Bolton-based Asons Solicitors, the personal injury firm at the centre of a row over a £300,000 local authority grant, has agreed to pay insurance giant AXA £113,000 to settle a dispute over costs, it emerged today. 

According to AXA, Asons has admitted that it ‘falsely and systematically’ exaggerated its claim for costs in 65 PI cases and has agreed to pay the insurer £70,000 plus interest and around £40,000 in legal costs. 

The dispute with AXA came to light in July 2015 following a case in Manchester County Court, in which Asons charged for fee-earner with more than six years of litigation experience when the solicitor in question had only two. Asons said this was an administrative error. 

AXA said it was then prompted to review around 65 other cost claims in personal injury cases involving Asons. In the cases, settled between September 2013 and December 2014, Asons allegedly ‘overstated the qualifications and experience of its legal staff to inflate bills sent to AXA'.

The firm, which denies acting fraudulently, has also agreed to pay around £40,000 in legal costs, AXA said.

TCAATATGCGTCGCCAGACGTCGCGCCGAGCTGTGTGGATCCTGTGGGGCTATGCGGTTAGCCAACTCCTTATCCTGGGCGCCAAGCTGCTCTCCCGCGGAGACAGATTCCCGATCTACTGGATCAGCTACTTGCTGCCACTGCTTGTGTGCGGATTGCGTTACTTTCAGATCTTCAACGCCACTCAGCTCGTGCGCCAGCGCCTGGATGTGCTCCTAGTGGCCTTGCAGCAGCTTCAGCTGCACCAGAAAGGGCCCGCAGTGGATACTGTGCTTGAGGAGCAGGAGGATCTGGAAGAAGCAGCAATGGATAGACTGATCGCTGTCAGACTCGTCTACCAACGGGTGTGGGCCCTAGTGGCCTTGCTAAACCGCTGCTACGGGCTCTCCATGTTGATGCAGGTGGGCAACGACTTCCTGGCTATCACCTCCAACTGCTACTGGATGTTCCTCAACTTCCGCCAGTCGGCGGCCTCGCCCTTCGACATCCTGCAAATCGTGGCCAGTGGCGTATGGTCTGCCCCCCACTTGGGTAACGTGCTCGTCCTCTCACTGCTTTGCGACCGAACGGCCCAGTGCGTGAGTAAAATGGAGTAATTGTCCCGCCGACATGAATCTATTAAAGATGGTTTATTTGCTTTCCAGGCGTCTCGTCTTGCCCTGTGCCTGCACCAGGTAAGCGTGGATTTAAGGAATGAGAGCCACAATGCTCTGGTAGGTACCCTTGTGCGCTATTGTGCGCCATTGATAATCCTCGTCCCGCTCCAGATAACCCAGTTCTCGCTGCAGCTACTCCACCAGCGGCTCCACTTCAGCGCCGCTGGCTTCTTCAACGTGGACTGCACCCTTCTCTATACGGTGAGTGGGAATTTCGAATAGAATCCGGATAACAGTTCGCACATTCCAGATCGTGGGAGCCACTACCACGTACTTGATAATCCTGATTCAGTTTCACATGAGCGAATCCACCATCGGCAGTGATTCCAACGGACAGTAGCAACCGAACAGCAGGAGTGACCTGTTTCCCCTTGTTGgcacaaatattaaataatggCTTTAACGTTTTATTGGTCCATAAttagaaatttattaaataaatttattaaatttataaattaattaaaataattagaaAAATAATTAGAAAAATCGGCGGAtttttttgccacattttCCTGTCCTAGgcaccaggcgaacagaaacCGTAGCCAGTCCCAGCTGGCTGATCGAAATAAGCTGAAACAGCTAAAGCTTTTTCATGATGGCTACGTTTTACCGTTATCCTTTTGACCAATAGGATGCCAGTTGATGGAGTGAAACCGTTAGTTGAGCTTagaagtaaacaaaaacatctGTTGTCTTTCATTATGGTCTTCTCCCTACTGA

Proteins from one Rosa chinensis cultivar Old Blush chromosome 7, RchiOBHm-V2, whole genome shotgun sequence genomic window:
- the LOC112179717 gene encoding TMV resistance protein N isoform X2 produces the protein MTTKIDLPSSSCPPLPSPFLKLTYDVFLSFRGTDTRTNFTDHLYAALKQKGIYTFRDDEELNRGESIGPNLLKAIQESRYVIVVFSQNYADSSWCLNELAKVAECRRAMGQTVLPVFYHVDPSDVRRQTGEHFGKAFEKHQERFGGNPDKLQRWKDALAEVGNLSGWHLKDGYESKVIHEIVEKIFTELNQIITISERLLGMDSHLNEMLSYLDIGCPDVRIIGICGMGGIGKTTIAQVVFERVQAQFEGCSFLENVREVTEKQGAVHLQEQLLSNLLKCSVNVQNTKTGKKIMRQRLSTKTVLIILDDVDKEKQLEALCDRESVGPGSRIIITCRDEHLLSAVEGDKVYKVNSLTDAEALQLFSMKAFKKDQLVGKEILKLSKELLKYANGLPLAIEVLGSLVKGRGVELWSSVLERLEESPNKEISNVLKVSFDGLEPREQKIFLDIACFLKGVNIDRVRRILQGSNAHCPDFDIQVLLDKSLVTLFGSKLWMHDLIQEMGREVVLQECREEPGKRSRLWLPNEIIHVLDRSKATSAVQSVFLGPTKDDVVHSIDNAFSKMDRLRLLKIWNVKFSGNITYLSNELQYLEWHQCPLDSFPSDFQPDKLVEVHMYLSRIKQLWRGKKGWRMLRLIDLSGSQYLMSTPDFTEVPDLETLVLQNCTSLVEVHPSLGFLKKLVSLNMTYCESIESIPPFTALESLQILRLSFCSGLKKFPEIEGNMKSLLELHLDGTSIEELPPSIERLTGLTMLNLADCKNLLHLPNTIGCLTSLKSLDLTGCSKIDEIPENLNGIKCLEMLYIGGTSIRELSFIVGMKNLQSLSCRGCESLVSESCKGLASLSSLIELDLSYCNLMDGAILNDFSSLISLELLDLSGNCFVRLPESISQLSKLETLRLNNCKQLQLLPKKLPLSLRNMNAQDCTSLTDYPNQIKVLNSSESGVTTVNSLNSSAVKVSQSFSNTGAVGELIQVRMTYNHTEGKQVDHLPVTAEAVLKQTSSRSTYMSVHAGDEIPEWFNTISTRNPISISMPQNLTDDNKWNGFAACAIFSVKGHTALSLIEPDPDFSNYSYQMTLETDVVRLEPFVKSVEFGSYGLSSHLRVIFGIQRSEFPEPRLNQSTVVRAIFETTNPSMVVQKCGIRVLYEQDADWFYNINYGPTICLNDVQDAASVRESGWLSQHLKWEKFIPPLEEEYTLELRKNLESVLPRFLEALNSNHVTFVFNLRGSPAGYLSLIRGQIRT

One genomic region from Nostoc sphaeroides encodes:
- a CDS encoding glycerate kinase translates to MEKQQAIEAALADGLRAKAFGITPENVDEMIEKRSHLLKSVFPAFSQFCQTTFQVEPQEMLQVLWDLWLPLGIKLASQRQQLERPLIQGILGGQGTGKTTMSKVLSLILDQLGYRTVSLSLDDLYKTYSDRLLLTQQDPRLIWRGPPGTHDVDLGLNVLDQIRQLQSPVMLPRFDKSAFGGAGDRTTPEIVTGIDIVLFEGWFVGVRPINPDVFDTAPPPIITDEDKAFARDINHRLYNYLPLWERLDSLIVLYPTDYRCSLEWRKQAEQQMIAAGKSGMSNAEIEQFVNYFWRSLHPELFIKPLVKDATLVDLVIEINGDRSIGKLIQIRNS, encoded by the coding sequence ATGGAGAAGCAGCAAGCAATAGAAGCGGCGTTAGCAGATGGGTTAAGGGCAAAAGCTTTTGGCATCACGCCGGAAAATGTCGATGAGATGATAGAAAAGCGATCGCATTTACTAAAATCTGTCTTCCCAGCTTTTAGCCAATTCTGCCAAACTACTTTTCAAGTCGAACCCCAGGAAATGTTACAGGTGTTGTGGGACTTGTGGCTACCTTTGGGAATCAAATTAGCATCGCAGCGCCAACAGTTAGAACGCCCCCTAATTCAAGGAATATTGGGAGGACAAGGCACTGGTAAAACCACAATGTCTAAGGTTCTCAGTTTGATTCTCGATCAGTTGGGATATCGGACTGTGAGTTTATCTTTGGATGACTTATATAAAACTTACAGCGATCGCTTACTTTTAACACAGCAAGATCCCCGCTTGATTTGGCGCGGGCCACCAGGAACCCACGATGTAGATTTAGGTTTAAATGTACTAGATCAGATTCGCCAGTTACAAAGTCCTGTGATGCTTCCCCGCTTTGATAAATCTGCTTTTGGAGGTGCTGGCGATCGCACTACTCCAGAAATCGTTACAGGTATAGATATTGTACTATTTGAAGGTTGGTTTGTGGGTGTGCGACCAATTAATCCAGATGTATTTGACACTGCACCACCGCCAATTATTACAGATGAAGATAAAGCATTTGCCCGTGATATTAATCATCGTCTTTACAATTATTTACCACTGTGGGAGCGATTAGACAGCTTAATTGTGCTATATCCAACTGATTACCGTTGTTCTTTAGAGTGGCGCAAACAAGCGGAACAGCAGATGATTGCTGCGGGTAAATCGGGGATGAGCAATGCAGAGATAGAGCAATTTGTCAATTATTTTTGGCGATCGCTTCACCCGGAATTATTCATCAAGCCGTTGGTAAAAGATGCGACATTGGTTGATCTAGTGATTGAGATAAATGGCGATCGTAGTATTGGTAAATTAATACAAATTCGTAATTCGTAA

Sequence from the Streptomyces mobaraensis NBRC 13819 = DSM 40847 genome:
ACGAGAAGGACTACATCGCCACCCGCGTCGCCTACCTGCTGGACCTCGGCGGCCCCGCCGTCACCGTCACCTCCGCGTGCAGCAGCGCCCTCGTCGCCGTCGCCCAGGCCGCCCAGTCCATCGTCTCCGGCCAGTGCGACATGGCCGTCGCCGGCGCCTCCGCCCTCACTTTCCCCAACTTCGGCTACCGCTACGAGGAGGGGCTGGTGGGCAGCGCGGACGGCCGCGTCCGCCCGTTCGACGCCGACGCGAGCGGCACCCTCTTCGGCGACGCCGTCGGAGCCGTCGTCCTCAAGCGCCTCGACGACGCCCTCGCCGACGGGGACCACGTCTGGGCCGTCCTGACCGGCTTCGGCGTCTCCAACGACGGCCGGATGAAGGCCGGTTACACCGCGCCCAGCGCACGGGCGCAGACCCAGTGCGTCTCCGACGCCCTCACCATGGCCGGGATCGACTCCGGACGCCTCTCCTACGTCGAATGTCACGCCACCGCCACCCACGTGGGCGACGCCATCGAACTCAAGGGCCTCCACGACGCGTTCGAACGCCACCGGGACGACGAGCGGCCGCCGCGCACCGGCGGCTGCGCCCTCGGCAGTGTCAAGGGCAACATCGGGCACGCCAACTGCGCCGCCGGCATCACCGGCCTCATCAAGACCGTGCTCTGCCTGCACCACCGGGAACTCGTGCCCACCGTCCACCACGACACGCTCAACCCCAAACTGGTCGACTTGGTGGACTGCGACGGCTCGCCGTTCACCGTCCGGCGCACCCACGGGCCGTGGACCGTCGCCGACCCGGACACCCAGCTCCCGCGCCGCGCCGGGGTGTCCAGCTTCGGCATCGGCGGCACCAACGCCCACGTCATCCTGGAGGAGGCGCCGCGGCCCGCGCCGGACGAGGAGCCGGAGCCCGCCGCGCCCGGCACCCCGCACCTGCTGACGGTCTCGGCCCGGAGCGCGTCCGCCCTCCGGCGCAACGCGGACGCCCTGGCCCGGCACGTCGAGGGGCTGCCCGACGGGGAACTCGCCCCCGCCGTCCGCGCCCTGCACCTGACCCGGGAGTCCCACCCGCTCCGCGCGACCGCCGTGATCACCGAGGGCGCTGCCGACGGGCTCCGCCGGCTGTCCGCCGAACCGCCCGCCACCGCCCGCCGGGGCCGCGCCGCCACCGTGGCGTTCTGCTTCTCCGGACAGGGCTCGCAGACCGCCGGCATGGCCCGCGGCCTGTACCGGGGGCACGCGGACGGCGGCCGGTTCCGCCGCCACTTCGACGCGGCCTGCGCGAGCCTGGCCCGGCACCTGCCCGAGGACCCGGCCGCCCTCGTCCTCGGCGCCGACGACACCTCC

A spokesperson for Asons said in a statement: 'We take matters like this very seriously. Following a complaint by AXA, an internal investigation was immediately undertaken. We reported the matter to our regulator and any overpayments were returned. New procedures were instigated and we are satisfied that there has been no recurrence of the historical issues raised by AXA.'

The announcement of the settlement is likely to be used by insurers in their campaign for more curbs on the claimant sector. Gian Luigi Di Franco, claims manager at AXA, said: 'This is just the kind of behaviour that the insurance industry has been highlighting for years now, behaviour that is fuelling a compensation culture across the country.'

He alleged: 'This was a systematic attempt to secure funds that Asons ought to have known they were not entitled to. We hope and expect that this victory sends a strong message to those in the claimant lawyer fraternity who would undermine the reputation of and trust in their profession purely in the pursuit of money.’

Asons has been in the news extensively over the past few months after it was handed a £300,000 grant by Bolton Council last year. The money was made under the council’s emergency powers procedure for Asons to refurbish new offices in Bolton’s Churchgate area.

However, the Gazette subsequently revealed that the firm was also locked in dispute with the taxman over a demand for £300,000. The dispute was disclosed in the notes to Asons’ 2015 accounts, which also showed that the firm lost more than £1m in the year to May 2015.

There is no evidence linking the grant with the £300,000 dispute.

An SRA spokesperson said: 'We are aware of the situation and are gathering all relevant information before deciding on appropriate action.'